Clancy Martin is a philosopher, novelist, professor, and journalist whose new book, Love and Lies: An Essay on Truthfulness, Deceit, and the Growth and Care of Erotic Love (2015), has recently been published by Farrar, Straus and Giroux. Before becoming a philosophy professor at the University of Missouri-Kansas City in 2004, specializing in existentialism, Martin worked in the fine-jewelry business, where he found that selling was in fact a form of storytelling. Deception was the subject of his dissertation as well as his first novel, How to Sell, about a high school dropout who finances the good life by working at a Texas jewelry emporium. In Clancy’s new book, the author makes use of philosophy, memoir, and literary analysis to examine his subject. Clancy’s work is remarkably, sometimes painfully, candid and personal, but in spite of its intimacy, and in spite of my having known him for several years, Love and Lies inspired several questions that I was compelled to ask him.
LARY WALLACE: This project has had a very long gestation. I first talked to you about it in 2007. Can you tell us what took so long?
CLANCY MARTIN: The written project began in 2001, when I first started work on a dissertation called “Nietzsche on Deception.” Then from 2003, post-dissertation, until 2007 or so, I worked on various academic articles about deception, self-deception, and their connection to ideas I was worrying over. Are we right to prioritize truth in the way that we do? Is it the highest good? Or might it at times be one good among many — might it even, at times, run contrary to the good (or, at least, the good for human beings)?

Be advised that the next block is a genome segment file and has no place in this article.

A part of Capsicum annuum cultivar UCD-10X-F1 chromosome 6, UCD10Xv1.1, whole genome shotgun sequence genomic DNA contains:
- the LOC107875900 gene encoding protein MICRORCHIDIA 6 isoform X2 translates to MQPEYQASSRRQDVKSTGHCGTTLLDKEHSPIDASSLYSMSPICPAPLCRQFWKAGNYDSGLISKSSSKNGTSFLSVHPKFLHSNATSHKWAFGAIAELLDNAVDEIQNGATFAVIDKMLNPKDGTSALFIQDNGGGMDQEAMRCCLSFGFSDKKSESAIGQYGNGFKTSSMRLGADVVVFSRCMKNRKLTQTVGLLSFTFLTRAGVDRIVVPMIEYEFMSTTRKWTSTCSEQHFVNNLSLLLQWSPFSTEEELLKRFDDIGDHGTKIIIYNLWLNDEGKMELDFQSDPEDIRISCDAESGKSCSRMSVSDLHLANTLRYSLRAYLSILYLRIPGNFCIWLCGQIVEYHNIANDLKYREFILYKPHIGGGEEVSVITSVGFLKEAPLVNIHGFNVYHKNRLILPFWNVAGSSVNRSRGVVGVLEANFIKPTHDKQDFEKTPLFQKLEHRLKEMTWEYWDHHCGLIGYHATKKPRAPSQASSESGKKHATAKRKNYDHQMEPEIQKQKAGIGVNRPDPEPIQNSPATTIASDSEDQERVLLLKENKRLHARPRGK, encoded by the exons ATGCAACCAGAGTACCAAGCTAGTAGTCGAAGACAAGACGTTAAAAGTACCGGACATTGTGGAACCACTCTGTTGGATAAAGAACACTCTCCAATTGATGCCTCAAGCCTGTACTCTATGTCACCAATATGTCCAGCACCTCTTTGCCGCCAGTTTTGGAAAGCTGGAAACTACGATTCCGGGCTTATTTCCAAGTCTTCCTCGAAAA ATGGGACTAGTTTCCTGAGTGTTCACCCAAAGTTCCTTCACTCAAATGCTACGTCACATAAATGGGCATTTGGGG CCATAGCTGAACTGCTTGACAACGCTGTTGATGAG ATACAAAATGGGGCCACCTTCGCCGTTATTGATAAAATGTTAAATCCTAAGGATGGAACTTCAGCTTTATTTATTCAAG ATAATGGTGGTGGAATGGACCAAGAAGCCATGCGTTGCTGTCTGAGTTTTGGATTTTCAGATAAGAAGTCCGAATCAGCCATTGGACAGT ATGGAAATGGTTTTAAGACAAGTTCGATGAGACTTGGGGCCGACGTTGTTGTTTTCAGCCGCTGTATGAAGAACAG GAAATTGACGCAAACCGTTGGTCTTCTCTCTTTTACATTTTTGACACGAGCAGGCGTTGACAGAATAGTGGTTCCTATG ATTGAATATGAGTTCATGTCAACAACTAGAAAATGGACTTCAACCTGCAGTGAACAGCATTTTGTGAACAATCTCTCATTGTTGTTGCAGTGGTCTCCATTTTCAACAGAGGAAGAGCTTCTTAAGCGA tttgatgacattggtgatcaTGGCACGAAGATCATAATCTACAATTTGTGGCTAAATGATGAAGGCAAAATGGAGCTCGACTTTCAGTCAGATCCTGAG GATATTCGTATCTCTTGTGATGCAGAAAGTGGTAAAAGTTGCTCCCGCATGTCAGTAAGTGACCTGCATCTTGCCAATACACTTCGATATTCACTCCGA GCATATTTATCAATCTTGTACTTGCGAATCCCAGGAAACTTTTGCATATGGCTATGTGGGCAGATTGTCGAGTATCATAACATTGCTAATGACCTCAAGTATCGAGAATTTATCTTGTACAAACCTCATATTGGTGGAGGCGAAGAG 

I was particularly interested in the question of truth as viewed from the perspective of truthfulness and deception: that is, truth in communication. I spent a lot of time looking at the philosophical literature on meaning, and found that the area that really captured my attention was what I consider to be the most central question for meaning in human life — the question of love. What is it, how does it work, how do the various types of love relate to each other? So then I had three concepts or areas of inquiry running around in my head, roughly speaking: the question of how communication relates to meaning, the question of how meaning relates to truth, and the question of how love is contingent upon or informs our thinking about the previous two questions. I had to acquaint myself with all three of these very large literatures. I had to do a lot more reading than I had done to prepare for and write my dissertation, and a lot more reading than I had done in doing my research work for tenure. It was, in a way, my first earnest scholarly endeavor. So much reading — a way of stalling the writing, of course — and trying to keep track of it all. Notebooks and notebooks of ideas and sources. [I tried out] many different approaches to the book, all of which sounded impersonal, bloodless, loveless, dishonest.